Shack: The Hot Dog on a Stick shack near the Pier remains popular despite its age and size. Matthew Hall

The legacy business will expand in its current location near the Santa Monica Pier, with construction set to begin this winter.

The humble Hot Dog on a Stick, which has been slinging sausages near the Santa Monica Pier since 1946, will soon — maybe, hopefully, possibly — be getting its long-awaited makeover.

On Wednesday, Dec. 15, the California Coastal Commission granted demolition and rebuild permits to project architects in a unanimous, 10-0, vote. The project was first announced in 2009 before being delayed due to a company bankruptcy declaration in 2014. More announcements came in 2015, but by late 2021the demo was still on hold.

According to architect Michael Riley, that could change as soon as the city issues final permits, which could come as early as January.

“If we can get the last of the final approvals out of the City of Santa Monica, the company that controls Hot Dog on a Stick right now wants to move forward after the first of the year,” Riley said.

The project is estimated to take two months from start to finish, once demolition was cleared to begin, according to the coastal commission staff report.

Riley said that his Yorba Linda-based firm, Tanaka Riley, had already spent roughly 11 years with the project. When asked if factors such as permitting obstacles, coastal commission approval, the COVID-19 crisis or even the 2008 financial crash factored into the delays, Riley said it was all of the above.

“As time goes by, approvals expire,” Riley said, describing various factors such as landmark status and parking variances that made the project more complicated to approve.

The new building will largely resemble the current one, but will be about 50 percent larger; the boardwalk-facing facade will expand from 10 to 15 feet and total square footage will increase from 440 to 680. Other than size, Riley said little will change on the outside of the hot dog stand.

“It’ll still have the same signature red and white, still be primarily rectangular and shape, [still have] the windows in the front — all of those sorts of things,” Riley described. “So, you know, there was a lot of thought [put] into making the building as close as possible to the existing building.”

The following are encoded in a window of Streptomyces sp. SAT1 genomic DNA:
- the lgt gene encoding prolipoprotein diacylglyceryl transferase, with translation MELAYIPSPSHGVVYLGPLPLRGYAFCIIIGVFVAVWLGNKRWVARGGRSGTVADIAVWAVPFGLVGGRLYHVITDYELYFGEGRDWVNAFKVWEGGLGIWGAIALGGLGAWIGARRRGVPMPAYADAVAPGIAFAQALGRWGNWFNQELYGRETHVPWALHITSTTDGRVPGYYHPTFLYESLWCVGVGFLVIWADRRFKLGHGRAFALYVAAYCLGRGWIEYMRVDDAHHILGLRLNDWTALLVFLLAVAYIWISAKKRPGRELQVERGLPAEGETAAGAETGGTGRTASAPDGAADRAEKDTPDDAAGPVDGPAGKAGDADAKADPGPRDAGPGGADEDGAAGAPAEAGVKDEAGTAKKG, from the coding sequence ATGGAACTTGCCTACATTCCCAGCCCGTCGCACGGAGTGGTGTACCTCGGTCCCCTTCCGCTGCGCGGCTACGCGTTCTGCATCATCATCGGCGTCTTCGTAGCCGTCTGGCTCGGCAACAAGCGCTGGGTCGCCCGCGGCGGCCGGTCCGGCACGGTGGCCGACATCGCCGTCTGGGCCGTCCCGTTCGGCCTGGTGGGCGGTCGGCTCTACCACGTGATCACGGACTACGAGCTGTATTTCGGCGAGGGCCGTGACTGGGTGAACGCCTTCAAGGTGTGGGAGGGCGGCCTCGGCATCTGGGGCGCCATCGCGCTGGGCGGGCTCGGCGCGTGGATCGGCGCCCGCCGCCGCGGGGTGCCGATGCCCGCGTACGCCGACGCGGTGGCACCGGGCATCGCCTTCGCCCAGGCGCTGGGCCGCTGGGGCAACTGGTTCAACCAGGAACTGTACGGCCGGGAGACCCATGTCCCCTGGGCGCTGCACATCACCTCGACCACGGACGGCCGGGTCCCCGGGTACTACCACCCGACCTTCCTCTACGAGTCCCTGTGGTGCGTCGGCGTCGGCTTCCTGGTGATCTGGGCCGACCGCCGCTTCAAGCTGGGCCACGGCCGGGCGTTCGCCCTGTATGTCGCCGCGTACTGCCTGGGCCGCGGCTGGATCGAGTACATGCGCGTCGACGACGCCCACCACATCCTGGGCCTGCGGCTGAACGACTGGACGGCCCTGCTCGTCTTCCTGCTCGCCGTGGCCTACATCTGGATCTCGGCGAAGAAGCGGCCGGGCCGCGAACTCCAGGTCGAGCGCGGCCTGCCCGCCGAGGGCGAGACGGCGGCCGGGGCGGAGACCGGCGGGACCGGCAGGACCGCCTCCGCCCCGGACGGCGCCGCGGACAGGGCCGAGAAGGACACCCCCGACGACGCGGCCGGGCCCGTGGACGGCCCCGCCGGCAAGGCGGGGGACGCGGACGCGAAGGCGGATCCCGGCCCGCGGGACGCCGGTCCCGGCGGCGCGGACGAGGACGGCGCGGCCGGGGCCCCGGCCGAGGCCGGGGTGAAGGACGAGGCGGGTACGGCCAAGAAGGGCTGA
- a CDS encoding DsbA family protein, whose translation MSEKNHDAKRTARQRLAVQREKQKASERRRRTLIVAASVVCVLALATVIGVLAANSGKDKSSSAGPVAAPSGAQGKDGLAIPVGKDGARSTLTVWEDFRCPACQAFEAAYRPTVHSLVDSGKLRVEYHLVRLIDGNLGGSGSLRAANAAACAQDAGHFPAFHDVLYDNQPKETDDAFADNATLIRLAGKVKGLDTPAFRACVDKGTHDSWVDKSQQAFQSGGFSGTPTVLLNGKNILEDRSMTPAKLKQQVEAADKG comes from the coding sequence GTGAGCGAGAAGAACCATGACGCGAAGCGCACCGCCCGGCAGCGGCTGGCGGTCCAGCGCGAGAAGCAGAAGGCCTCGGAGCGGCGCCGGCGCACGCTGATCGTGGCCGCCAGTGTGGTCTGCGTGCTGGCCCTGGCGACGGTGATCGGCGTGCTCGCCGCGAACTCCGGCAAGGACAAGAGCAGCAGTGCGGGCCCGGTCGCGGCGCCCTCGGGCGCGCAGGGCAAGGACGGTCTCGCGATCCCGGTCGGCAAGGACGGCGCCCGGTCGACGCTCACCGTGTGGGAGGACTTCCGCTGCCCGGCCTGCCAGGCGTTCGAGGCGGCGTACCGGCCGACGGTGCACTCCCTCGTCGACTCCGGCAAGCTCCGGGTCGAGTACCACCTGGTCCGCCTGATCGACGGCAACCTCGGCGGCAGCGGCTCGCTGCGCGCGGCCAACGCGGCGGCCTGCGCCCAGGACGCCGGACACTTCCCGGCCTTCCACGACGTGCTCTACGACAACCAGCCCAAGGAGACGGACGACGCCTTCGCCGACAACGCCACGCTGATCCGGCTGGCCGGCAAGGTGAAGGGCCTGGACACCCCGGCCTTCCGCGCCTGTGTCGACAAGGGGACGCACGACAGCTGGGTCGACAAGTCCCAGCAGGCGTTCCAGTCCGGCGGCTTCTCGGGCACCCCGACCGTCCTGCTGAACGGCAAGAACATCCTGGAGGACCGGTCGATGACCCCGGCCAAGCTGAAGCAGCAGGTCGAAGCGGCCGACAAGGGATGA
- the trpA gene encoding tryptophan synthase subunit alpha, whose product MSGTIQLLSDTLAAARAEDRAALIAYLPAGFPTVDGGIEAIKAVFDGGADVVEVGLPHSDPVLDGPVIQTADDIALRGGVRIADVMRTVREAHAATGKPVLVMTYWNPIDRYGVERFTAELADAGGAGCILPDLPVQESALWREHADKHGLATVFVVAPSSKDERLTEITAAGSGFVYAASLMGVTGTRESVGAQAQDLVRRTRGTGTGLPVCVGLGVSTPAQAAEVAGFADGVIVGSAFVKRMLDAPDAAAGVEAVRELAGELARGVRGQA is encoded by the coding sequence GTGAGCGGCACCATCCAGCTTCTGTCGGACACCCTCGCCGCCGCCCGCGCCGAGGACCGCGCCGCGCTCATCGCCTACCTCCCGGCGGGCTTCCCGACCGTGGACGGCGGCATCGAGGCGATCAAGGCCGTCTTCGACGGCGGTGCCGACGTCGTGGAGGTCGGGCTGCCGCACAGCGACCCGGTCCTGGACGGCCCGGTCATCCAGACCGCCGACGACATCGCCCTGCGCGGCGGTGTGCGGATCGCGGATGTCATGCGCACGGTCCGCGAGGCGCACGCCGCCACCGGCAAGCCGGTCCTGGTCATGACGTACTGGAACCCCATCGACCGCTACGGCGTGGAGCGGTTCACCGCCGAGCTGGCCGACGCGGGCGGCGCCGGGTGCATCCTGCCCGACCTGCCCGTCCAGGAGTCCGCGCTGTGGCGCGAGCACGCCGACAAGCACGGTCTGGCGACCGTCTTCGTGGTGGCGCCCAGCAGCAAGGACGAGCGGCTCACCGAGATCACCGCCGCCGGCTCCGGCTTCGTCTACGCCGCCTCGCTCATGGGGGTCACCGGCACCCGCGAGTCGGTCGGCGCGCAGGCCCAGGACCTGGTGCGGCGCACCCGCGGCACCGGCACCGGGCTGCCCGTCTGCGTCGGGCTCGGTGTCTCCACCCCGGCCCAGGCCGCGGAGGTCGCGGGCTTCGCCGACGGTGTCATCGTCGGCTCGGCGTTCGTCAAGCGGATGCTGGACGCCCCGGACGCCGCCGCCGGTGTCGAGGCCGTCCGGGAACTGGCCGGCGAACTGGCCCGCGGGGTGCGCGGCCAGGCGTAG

Both Riley and the Santa Monica Landmarks Commission agreed the business — the original Hot Dog on a Stick location — will retain its legacy status even with brand new digs. In 2015, the commission approved the demolition.

“It’s really important in keeping the Pier a unique and special place with businesses that you just don’t see everywhere you go, but you’ll only see them and experience in Santa Monica and on the Santa Monica Pier,” Pier & Beach Administrator Elana Buegoff told the Daily Press. “Now, Hot Dog on a Stick, although it has many, many outlets, the original location started on Muscle Beach in Santa Monica. And we’re really proud to have that designation as the original location for Hot Dog on a Stick.”

While many of the legacy businesses on and around the Pier draw tourism traffic, Buegoff said Hot Dog on a Stick and others also serve the local community well. She cited Santa Monica’s “buy local” program, calling it one of the largest of such programs in the country.

“There’s a really strong culture, a network of residents and employees who live local who want to support those local businesses,” Buegoff said, including brick-and-mortar businesses as well as booths and vendors at the farmers markets.

Focusing on legacy businesses, Buegoff said, helps protect that legacy for those who live here.

“I think it’s keeping Santa Monica unique and in the Santa Monica heritage for the residents,” Buegoff said. “They’re supporting these businesses and keeping them financially and operationally viable.”